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7 posts • Page 1 of 1
I want to install a new bath with shower mixer supplied by a twin impeller pump located underneath. This to replace a wall mounted power shower fed down from the ceiling. The existing shower is not fed from a Surrey flange, so would the new pump need one? - so far there is no noise/bubbling/spluttering from the old system.
Second, we are happy to have a shower running from a bath filler/mixer tap, but would like a rigid riser to the shower head. I have seen one on a TV programme once but cannot find any in catalogues or web sites. Can anyone point me to such a thing please?
Third, some may ask why not fit a concealed shower mixer? Well, yes I could, but it will need excavating the stud wall to which I want to fit the shower. If I have to go that route it would mean removing a section of plasterboard from the reverse side of the stud wall, accessible, but is it really worth it? I really don't think so. But do any of you have a better idea? Help will be much appreciated, thanks
Try the shower pump without a flange and see if it works OK.
I've never seen a rigid riser fed by a bath filler/mixer tap fitted to the edge of a bath they are generally fitted direct into the shower valve. Most manufacturers produce a rigid riser with fixed shower head.
Not straight forward!
You can't connect pump under the bath to to the tap feed. The cold is at high pressure? so would damage the pump and the hot would suck air in from various places. Look at the installation instructions that come with any shower or pump for advice on how it can be fitted.
You don't always need a Surrey flange. It all depends on other factors.
Fitting a mixer to an existing stud wall is not difficult. I do it regularly. There is no need to chop big holes in the wall. Exactly what type of construction is it?
Perhaps I should have said that the cold supply is not from the rising main but from the header tank. Sorry.
The wall is in a 1980 house so is the usual plasterboard on wooden studs. The back face of the wall is onto the landing so plenty of access all round. As I am installing new bath, loo with concealed cistern, basin vanity unit, ply floor and tiles. I have plenty of scope to make the fittings 'right'.
Comment on shower riser noted, this is the problem when you see these things on TV ! We even went to posh plumber Porcellanosa in Watford hoping to find one but they had nothing like it. But its not a major factor for us. Though I would welcome recommendations for a good catalogue/website for showers. HTH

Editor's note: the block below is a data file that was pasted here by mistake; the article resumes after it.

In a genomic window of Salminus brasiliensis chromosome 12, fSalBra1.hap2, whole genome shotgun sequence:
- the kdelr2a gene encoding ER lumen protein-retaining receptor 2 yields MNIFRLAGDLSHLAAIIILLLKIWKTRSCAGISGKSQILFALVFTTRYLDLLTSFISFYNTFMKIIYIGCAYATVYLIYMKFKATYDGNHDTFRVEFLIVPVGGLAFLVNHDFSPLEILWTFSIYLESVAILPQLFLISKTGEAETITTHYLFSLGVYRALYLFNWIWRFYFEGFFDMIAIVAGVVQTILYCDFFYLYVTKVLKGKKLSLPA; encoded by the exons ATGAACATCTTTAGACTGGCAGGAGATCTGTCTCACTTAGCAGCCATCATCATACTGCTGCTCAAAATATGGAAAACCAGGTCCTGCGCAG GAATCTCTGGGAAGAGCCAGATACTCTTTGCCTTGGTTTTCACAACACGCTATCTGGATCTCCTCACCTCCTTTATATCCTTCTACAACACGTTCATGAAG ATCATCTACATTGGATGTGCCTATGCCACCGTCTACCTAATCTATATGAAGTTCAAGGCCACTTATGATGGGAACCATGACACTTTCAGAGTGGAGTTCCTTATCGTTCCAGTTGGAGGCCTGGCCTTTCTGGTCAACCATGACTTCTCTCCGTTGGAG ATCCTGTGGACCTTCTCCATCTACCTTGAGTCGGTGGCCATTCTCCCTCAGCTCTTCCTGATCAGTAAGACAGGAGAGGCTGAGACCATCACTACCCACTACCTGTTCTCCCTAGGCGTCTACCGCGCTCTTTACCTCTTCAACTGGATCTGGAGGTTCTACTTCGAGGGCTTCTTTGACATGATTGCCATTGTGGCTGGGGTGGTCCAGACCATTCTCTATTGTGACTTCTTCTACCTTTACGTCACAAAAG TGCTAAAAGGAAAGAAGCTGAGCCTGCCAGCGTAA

A shower needs separate supplies (except mains pressure systems) to work reliably. A shower pump must be near the cylinder and header tank and pump the water to the shower. After all, pumps, well, pump not suck.
If you want a top range shower start with Grohe or Bristan. Top mid range is Mira folowed by Triton.
Find the top of the stud wall in the loft. To gain access to the cavity, cut a 1" hole for each pipe. If you are lucky, you should be able to drop a pipe down the cavity for each side of the feed. Cut holes in the bathroom wall to gain access to the pipes and fit elbows so as the pipes will protrude from the wall.
Apologies for delayed reply but I have to work outside the country on short notice at times.
The pump will certainly be below the tanks even if I have to revert to mounting it in the airing cupboard - which I want to avoid. I fit marine pumps in my other life so am used to their requirements and the physics involved.
As for mounting on the wall, there is no problem dropping a pipe down from the loft but its just that some of the shower fittings I have contemplated fitting one that has a large mounting plate that goes in the cavity and the studs fall in the wrong place. But there again I will just have to change the fitting won't I !
I have to go away again now, but will be back on the case later in May and will surely be back here. Again thanks to all for your kind help.
"one that has a large mounting plate that goes in the cavity" What make had you in mind then?
Generally, it is not the studs that are the problem, but rather the short noggins that fit horizontally blocking the cavity.
If you don't want to disturb the bathroom wall, it is possible to cut holes in the other side of the wall and work from there. If the holes are cut carefully, it is possible to repair the wall easily with minimal re-decoration necessary.
7 posts • Page 1 of 1